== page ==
Make sure you are running ad extensions on your Adwords ads. As you saw from comparing Chemist Warehouse and Pharmacy Direct, ad extensions make a big difference. They allow you to display more information and make your ads look more impressive.

I’d recommend at least running callout extensions, sitelink extensions and call extensions. The call extension displays your phone number on your ad and is ‘click to call’ for mobile devices. It’s a great way to drive lots of phone calls from mobile devices.

Tip 6 

Make sure your website has the following features:

  • A ‘click to call’ phone number which is easily visible at the top of each page
  • A live chat program so you can chat with customers who have questions. A free version like Tawk.to will do the job for you.
  • A ‘Contact Us’ page and clear links to the contact page on all other pages.
  • Copy and images which show the personality of your business (if you are a smaller business this is really important).

Tip 7 

You need to record when someone contacts you or purchases from you so that you can find out which keywords and ads generated the conversions. This allows you to constantly learn and improve your campaigns. Conversions come in multiple forms, so make sure you are tracking the following:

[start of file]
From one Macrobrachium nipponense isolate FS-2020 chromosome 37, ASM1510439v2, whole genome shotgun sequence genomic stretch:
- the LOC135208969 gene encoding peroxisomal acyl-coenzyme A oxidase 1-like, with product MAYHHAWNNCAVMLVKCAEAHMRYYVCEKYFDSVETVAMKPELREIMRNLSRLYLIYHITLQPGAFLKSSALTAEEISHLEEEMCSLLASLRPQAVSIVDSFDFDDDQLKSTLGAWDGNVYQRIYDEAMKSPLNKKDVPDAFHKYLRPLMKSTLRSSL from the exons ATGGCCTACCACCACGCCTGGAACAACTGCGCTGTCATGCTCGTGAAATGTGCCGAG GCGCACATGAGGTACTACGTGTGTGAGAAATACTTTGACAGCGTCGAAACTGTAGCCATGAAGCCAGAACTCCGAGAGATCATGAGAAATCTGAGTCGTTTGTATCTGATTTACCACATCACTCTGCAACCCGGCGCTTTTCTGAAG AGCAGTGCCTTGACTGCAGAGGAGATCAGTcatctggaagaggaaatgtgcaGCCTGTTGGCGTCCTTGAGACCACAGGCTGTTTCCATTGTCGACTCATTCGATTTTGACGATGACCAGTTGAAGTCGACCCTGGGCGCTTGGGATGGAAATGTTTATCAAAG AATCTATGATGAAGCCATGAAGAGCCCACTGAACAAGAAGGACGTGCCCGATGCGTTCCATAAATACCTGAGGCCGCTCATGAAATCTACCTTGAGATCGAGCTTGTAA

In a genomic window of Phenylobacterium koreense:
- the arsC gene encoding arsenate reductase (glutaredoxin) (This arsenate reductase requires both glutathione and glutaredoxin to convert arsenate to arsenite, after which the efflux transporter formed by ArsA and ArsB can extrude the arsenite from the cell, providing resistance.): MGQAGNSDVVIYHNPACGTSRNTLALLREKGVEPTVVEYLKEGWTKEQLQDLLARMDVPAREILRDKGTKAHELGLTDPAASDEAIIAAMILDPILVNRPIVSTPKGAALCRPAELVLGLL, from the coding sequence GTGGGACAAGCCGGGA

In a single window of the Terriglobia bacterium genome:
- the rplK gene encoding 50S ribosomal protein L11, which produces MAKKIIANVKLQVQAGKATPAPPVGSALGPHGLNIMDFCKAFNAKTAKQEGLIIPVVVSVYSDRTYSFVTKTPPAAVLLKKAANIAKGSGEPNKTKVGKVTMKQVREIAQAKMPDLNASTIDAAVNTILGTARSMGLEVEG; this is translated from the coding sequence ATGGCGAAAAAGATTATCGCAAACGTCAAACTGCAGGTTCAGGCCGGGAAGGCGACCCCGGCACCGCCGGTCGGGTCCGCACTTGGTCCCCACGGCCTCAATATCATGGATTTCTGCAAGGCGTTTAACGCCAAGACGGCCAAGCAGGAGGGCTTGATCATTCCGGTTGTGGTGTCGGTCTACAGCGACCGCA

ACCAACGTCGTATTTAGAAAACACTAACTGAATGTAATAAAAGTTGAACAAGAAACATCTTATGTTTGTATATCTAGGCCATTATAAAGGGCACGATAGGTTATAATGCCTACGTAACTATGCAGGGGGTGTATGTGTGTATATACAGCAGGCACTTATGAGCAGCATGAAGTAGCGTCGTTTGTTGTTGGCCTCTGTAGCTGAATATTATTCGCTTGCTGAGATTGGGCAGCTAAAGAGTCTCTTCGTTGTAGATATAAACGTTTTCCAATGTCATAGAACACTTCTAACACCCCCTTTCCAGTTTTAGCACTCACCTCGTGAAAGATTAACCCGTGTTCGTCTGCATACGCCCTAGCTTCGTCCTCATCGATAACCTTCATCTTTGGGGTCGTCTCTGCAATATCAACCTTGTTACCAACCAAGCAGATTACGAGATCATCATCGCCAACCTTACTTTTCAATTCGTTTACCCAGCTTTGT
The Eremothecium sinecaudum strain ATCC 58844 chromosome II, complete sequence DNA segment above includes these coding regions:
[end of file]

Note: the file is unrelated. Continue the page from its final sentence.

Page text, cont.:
• Online purchases – Be sure the revenue from online purchases is being measured and fed back into Google Analytics and Adwords. If you have trouble setting this up, hire a developer from a job site like Upwork to do it.
  • Phone calls – Track calls directly from your ads and from your website. If someone visits your site from Adwords, you can set up call tracking for free using a Google forwarding number. This generates a random number on your website, so that if someone writes down your number and calls it a few days later you will still track it as a conversion in Adwords.
  • Online enquiries – It’s valuable when someone visits your ‘contact us’ page and fills out your contact form. It’s likely they’ll become your customer if you handle the reply professionally. Make sure you have your Adwords conversion pixel on the thanks page (the page your form redirects to after an enquiry) so you can measure the enquiry as a conversion in Adwords.

Wrapping it all up

If you implement these ideas, you’ll be surprised at the results you get. I’m not talking about ad impressions or branding either. I mean legitimate customers who visit your store and purchase from you.

Remember, PPC is only one component of your online marketing strategy. There are lots more opportunities through Social Media, Email Marketing, Conversion Rate Optimisation and other areas. However PPC is a great place to start if you want to get customers fast.

If you’ve got any questions about how to implement a PPC strategy for your business, get in touch with me and we can spitball some ideas.

Mitch McCormick

Mitch McCormick

Mitch is a Co-Founder of Clicktribe. He loves digital marketing, drinking Kombucha and inappropriate memes.
Mitch McCormick
Mitch McCormick

Mitch is a Co-Founder of Clicktribe. He loves digital marketing, drinking Kombucha and inappropriate memes.